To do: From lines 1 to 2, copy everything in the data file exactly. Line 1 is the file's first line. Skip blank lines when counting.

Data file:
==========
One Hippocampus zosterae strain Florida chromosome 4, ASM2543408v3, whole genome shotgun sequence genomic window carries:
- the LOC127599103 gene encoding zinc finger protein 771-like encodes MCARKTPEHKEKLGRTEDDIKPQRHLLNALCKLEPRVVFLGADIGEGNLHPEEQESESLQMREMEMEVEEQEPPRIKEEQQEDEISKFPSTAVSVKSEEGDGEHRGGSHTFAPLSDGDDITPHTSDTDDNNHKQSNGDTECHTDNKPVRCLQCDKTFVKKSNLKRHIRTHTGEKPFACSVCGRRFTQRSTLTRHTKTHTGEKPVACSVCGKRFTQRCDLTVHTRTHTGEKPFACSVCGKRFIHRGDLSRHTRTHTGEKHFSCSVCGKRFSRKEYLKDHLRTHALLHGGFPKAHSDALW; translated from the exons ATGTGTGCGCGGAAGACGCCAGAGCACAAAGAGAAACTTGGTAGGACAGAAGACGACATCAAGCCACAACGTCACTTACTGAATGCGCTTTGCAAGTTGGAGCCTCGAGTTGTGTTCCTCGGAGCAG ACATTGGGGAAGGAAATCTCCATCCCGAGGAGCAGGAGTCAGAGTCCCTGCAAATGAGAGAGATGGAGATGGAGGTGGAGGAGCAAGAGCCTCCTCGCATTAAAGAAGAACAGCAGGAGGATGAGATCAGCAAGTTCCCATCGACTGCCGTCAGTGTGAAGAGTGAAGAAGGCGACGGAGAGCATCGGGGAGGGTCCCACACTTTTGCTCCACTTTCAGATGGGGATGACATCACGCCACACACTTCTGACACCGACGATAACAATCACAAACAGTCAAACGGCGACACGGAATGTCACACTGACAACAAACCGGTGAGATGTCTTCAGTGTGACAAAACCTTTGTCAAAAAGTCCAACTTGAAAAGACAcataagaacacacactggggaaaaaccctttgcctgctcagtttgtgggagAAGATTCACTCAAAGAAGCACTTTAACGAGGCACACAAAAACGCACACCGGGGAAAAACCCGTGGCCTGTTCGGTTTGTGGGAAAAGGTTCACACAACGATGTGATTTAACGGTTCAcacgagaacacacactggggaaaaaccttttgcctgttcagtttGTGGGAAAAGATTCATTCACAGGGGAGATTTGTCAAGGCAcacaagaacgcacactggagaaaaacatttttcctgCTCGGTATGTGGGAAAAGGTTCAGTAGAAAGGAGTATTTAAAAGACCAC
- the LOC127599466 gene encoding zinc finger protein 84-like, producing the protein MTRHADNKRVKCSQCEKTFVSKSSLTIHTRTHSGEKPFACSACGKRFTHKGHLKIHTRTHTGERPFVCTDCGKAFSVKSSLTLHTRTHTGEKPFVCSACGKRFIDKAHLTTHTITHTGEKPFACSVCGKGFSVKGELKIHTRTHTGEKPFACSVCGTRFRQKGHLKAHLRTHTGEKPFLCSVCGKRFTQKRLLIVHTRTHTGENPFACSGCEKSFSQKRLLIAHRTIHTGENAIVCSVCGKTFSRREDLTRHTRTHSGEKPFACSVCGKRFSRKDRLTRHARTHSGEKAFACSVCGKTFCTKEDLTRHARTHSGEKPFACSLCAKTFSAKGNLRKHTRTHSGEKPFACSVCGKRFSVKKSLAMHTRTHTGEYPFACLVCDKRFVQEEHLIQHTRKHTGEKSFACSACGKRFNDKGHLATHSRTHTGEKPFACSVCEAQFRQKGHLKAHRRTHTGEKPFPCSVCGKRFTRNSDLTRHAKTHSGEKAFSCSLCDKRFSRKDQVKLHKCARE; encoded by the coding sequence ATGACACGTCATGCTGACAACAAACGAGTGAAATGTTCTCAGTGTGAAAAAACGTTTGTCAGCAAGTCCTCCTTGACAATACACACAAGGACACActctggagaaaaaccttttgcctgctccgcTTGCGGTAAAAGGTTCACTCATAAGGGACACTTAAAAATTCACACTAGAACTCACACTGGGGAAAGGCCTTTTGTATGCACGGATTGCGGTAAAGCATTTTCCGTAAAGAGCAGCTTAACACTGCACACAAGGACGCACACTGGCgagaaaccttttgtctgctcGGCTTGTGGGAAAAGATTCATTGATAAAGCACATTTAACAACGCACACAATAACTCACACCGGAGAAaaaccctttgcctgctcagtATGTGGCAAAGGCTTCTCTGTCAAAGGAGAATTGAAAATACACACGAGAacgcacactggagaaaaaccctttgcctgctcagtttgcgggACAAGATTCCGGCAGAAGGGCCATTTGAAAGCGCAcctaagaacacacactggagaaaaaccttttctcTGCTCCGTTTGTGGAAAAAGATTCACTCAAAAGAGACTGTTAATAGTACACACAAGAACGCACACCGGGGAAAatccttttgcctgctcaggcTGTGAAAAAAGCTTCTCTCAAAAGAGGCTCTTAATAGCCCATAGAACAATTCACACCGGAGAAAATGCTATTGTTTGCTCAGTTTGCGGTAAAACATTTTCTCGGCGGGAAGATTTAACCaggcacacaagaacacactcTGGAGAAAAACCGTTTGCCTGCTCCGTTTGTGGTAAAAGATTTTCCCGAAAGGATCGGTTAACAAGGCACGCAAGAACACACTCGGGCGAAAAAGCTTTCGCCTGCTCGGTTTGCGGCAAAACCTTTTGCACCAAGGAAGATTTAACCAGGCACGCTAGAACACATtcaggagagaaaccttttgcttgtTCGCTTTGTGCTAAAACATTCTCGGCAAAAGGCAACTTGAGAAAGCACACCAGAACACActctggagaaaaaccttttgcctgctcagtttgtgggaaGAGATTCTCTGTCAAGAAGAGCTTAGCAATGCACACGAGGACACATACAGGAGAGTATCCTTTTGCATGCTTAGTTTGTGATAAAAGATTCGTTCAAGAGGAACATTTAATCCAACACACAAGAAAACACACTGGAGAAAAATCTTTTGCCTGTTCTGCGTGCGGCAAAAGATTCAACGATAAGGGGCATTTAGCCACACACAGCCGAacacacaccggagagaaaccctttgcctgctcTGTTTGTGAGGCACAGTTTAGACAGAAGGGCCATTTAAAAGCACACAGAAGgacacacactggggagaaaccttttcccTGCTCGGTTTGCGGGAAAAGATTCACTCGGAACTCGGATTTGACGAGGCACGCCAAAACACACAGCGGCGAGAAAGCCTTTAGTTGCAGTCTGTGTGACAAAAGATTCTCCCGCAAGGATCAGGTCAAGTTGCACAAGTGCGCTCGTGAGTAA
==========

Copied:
One Hippocampus zosterae strain Florida chromosome 4, ASM2543408v3, whole genome shotgun sequence genomic window carries:
- the LOC127599103 gene encoding zinc finger protein 771-like encodes MCARKTPEHKEKLGRTEDDIKPQRHLLNALCKLEPRVVFLGADIGEGNLHPEEQESESLQMREMEMEVEEQEPPRIKEEQQEDEISKFPSTAVSVKSEEGDGEHRGGSHTFAPLSDGDDITPHTSDTDDNNHKQSNGDTECHTDNKPVRCLQCDKTFVKKSNLKRHIRTHTGEKPFACSVCGRRFTQRSTLTRHTKTHTGEKPVACSVCGKRFTQRCDLTVHTRTHTGEKPFACSVCGKRFIHRGDLSRHTRTHTGEKHFSCSVCGKRFSRKEYLKDHLRTHALLHGGFPKAHSDALW; translated from the exons ATGTGTGCGCGGAAGACGCCAGAGCACAAAGAGAAACTTGGTAGGACAGAAGACGACATCAAGCCACAACGTCACTTACTGAATGCGCTTTGCAAGTTGGAGCCTCGAGTTGTGTTCCTCGGAGCAG ACATTGGGGAAGGAAATCTCCATCCCGAGGAGCAGGAGTCAGAGTCCCTGCAAATGAGAGAGATGGAGATGGAGGTGGAGGAGCAAGAGCCTCCTCGCATTAAAGAAGAACAGCAGGAGGATGAGATCAGCAAGTTCCCATCGACTGCCGTCAGTGTGAAGAGTGAAGAAGGCGACGGAGAGCATCGGGGAGGGTCCCACACTTTTGCTCCACTTTCAGATGGGGATGACATCACGCCACACACTTCTGACACCGACGATAACAATCACAAACAGTCAAACGGCGACACGGAATGTCACACTGACAACAAACCGGTGAGATGTCTTCAGTGTGACAAAACCTTTGTCAAAAAGTCCAACTTGAAAAGACAcataagaacacacactggggaaaaaccctttgcctgctcagtttgtgggagAAGATTCACTCAAAGAAGCACTTTAACGAGGCACACAAAAACGCACACCGGGGAAAAACCCGTGGCCTGTTCGGTTTGTGGGAAAAGGTTCACACAACGATGTGATTTAACGGTTCAcacgagaacacacactggggaaaaaccttttgcctgttcagtttGTGGGAAAAGATTCATTCACAGGGGAGATTTGTCAAGGCAcacaagaacgcacactggagaaaaacatttttcctgCTCGGTATGTGGGAAAAGGTTCAGTAGAAAGGAGTATTTAAAAGACCAC